I’ve been using a gem called Flag Shih-Tzu in a number of my projects recently. In addition to being a wonderfully (and aptly) named gem, FlagShihTzu makes it super simple to add bit mask fields, or Boolean indicators, without having to run additional migrations. In other words, it allows you to flag shit on your models and makes it easier to avoid technical debt when there is little certainty of an application’s trajectory.
When I first heard about vector bit fields at 8to18 Media, I’ll admit that they sounded intimidating. Its a pretty computer scienc-ey sounding term - vectors! bits! technology! But in reality, they’re pretty much just an array of zeroes and ones, and the position of those bits in an array map to a vector legend. Imagine you have a 1 or 0 in each position of an array of size 3. A ‘1’ in the first position indicates 2 ^ 0, a ‘1’ in the second position is equal to 2 ^ 1, and a ‘1’ in the third position is 2 ^ 2. That way, an array of [1, 0, 1] is equal to 2 ^ 0 + 2 ^ 2, or 5. Similarly, an array of [1, 1, 0] is equal to 3, and an array of [0, 1, 0] is equal to 2. Vector bitmasks (a.k.a. bit arrays) are a fairly elegant way to keep track of boolean, on-off switch attributes. Here’s a helpful short blog post explaining bit fields.
What the FlagShihTzu gem does is basically convert an integer field in your database table to a vector of bit masks. Based on the mapping structure that you define in the relevant model, FlagShihTzu will set and get the necessary bit fields and give you a bunch if useful helper methods to enable you to plan effectively for horizontal scale in your schema. Without this gem and without rolling your own similar functionality, adding Boolean indicators means running a new migration and getting methods set up for each new field. This can be mitigated by using define_method or method_missing, but adding in a gem provides the useful functionality without adding unwieldy dependencies.
Getting set-up with the gem is pretty standard - set up a Rails app and add it to the Gemfile. I’ve had to think a lot about apartments and housing in general in the last few weeks (searching for an apartment in the East Village and helping friends move will do that), so I figured I could use the domain of apartment and housing search for my example app. The more I’ve thought about it, the more I think the real estate area is a pretty good domain model - its something everyone is familiar with, and especially in the case of explaining bit fields, has a slew of reasonable use cases for boolean attributes.
After running bundle install, add a model and create your database table. FlagShihTzu will automatically look for a column named ‘flags’ unless you explicitly tell it to use a different column for the vector bitmask. In my project, I set the :columns option in my Building model to ‘amenities’. This way, FlagShihTzu will change the value of my ‘amenities’ integer field as I set my boolean attributes.
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After running rake db:migrate, I can add the following code to my building.rb file to tell it to use the FlagShihTzu functionality in my Building model.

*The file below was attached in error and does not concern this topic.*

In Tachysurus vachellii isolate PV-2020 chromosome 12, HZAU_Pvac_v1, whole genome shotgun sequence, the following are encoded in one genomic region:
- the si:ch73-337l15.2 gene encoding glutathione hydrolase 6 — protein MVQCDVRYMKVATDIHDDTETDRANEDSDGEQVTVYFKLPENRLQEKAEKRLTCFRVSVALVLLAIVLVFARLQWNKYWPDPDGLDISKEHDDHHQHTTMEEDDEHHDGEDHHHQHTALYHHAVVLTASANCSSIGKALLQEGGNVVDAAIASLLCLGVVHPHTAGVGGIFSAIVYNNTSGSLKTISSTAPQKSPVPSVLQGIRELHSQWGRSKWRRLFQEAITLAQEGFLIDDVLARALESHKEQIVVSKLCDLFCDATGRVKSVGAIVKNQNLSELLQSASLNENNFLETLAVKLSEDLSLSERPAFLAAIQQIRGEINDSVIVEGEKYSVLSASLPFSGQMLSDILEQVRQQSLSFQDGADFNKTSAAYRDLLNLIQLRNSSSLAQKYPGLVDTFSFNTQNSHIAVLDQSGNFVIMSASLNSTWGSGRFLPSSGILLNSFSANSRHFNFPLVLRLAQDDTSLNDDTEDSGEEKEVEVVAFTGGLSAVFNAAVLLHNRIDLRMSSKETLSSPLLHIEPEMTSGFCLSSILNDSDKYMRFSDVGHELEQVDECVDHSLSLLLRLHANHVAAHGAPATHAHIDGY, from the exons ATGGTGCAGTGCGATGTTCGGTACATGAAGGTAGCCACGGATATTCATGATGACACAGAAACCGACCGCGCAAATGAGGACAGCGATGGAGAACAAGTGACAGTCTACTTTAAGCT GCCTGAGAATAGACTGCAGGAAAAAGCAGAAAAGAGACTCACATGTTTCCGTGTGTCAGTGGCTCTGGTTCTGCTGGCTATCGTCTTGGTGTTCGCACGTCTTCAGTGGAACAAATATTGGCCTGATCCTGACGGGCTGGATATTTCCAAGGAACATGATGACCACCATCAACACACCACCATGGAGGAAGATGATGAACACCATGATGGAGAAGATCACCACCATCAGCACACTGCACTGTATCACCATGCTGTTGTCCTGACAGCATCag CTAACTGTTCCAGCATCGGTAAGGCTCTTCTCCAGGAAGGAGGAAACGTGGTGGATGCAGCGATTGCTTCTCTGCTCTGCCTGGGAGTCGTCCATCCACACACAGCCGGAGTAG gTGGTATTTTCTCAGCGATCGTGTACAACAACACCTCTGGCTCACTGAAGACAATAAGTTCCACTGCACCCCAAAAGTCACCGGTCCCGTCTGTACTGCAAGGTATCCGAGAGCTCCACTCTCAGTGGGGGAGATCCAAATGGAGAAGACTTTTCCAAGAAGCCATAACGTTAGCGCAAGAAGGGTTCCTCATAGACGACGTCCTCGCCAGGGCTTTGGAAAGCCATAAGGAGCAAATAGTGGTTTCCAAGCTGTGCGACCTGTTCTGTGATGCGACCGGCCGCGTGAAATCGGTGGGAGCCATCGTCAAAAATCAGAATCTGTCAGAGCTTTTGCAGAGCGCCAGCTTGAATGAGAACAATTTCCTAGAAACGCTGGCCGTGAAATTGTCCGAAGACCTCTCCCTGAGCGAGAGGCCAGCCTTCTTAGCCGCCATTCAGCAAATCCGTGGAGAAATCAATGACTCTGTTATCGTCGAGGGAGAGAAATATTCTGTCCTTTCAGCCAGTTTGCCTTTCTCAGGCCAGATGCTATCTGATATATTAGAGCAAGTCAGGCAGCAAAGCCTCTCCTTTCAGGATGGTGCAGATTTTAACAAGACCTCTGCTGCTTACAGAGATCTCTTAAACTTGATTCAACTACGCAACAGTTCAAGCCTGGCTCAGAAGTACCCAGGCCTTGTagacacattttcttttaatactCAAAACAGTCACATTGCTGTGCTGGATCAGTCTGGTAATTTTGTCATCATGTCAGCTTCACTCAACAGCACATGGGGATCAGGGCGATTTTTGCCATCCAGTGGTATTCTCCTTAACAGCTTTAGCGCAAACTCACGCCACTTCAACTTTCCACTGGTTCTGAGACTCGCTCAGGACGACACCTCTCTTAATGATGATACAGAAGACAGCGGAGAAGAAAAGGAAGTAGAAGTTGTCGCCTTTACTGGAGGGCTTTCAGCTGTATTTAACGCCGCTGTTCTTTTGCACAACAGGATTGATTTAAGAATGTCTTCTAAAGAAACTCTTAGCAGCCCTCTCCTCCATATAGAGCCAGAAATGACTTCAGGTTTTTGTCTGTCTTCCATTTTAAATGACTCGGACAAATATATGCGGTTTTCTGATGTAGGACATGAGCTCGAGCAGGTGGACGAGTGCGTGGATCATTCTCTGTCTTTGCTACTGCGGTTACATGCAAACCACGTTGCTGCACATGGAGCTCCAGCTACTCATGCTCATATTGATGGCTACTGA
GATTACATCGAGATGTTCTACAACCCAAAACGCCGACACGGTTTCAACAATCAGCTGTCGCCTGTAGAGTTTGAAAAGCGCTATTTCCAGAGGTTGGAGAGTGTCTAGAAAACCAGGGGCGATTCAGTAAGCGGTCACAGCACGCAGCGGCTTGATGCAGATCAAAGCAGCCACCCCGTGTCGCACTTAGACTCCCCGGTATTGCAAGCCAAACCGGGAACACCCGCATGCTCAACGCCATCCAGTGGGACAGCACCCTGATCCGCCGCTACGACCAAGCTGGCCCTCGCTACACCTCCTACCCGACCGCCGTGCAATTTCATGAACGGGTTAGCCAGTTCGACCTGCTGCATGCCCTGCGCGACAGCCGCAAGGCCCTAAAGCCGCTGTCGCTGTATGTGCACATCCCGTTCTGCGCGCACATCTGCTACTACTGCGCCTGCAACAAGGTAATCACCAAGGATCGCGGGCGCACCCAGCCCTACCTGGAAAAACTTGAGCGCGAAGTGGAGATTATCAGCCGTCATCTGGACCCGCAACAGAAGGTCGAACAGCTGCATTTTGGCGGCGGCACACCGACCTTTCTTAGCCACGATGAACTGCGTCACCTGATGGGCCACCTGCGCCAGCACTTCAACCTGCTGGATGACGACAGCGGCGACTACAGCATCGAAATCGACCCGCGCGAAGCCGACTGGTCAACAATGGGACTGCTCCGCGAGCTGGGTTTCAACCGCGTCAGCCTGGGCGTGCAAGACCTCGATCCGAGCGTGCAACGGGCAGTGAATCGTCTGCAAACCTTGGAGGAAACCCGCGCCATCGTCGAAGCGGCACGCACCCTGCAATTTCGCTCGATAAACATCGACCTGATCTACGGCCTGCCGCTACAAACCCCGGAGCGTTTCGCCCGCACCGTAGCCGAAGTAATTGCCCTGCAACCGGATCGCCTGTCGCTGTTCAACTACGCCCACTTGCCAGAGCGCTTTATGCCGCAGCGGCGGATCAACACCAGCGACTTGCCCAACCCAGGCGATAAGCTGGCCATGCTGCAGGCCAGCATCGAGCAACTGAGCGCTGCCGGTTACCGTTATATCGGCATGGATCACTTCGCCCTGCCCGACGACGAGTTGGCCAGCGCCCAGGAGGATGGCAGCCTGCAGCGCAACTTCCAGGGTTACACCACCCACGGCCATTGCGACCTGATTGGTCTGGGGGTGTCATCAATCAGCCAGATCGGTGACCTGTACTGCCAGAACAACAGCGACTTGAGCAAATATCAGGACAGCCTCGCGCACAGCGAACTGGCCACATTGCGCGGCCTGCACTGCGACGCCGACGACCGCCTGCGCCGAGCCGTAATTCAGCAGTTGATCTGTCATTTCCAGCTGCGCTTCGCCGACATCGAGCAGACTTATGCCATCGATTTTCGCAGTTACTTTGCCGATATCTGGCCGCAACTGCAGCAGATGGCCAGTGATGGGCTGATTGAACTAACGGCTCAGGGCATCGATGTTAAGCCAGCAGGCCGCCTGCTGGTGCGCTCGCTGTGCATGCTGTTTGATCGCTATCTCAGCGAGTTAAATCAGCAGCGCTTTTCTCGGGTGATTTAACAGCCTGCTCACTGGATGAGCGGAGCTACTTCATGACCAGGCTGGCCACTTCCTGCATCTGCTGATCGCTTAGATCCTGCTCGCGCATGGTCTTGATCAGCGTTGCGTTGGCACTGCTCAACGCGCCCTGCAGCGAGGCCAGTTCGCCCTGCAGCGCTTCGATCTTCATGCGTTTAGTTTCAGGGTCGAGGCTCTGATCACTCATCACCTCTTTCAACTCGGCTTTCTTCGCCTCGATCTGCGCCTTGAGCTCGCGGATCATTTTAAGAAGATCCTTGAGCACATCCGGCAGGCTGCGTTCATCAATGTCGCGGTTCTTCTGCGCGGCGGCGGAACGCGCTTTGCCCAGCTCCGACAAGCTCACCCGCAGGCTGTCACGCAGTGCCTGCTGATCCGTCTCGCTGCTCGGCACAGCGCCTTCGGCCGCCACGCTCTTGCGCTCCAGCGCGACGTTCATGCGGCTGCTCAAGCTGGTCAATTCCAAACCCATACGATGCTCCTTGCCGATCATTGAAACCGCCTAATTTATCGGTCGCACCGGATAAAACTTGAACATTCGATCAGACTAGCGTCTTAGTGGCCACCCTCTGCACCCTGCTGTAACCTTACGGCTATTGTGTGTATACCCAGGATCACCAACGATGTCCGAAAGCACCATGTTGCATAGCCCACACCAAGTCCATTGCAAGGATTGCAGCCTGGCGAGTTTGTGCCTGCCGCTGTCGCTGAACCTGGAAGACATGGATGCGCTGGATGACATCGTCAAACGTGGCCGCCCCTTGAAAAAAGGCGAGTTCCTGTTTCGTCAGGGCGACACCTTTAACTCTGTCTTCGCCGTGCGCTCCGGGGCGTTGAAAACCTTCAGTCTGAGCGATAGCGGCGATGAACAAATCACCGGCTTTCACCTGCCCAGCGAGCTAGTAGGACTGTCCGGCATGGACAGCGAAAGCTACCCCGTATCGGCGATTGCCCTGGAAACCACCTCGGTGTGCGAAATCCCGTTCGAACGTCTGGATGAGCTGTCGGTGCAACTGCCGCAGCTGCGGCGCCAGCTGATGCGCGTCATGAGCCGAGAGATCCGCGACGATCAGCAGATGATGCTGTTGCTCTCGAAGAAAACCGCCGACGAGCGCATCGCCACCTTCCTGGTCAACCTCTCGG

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Note that once you choose an order for your flags, you cannot change them. Because the gem converts an integer into an array of bits, changing the mapping of the bit positions will yield different results for the same integer value.
That’s all you need to add to your model in order to start playing around with the gem. In the background, FlagShihTzu adds an slew of useful methods for setting, getting and checking your boolean attributes. Specifically, these are the ones I find most useful. The documentation on Github has more instance methods, but I haven’t found much use for them so far in my projects.
In my rails console, I can execute the following commands to quickly set my amenities column value using semantic setters for my boolean attributes.
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Also, calling ‘has_flags’ within your model produces class scopes that are useful for getting all instances of a Building that have doormen, for example. These method scopes are pretty straight forward - Building#doorman and Building#not_doorman, for example, will return an ActiveRecord Relation of all model instances that do or do not have the #doorman attribute set to true.
Although FlagShihTzu provides useful methods for setting and getting individual boolean attributes, I’ve been adding additional methods to set multiple attributes. For example, here are methods that allow for setting and getting attributes in bulk.
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The #set_building_flags accepts an array of flags and an integer bitmask column in your database table and will set column appropriately. Similarly, #amenities_list takes advantage of the #flag_setting method to return the list of amenities a building instance has rather than just the integer value of the bitmask field.
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Also, the #flags class method extends the #flag_mapping class method provided by the gem by checking the hash that gets returned by the #flag_mapping method and returning the list of possible boolean indicators for the given column.
Pretty straightforward stuff. Using FlagShihTzu in my projects has been a pretty lightweight way to add functionality that is easy to extend as my project grows. This way, adding new boolean indicators only requires one extra line of code in my model files, rather than running a new migration each time, which can quickly get unwiedly, especially for a young project that has not fully been fleshed out.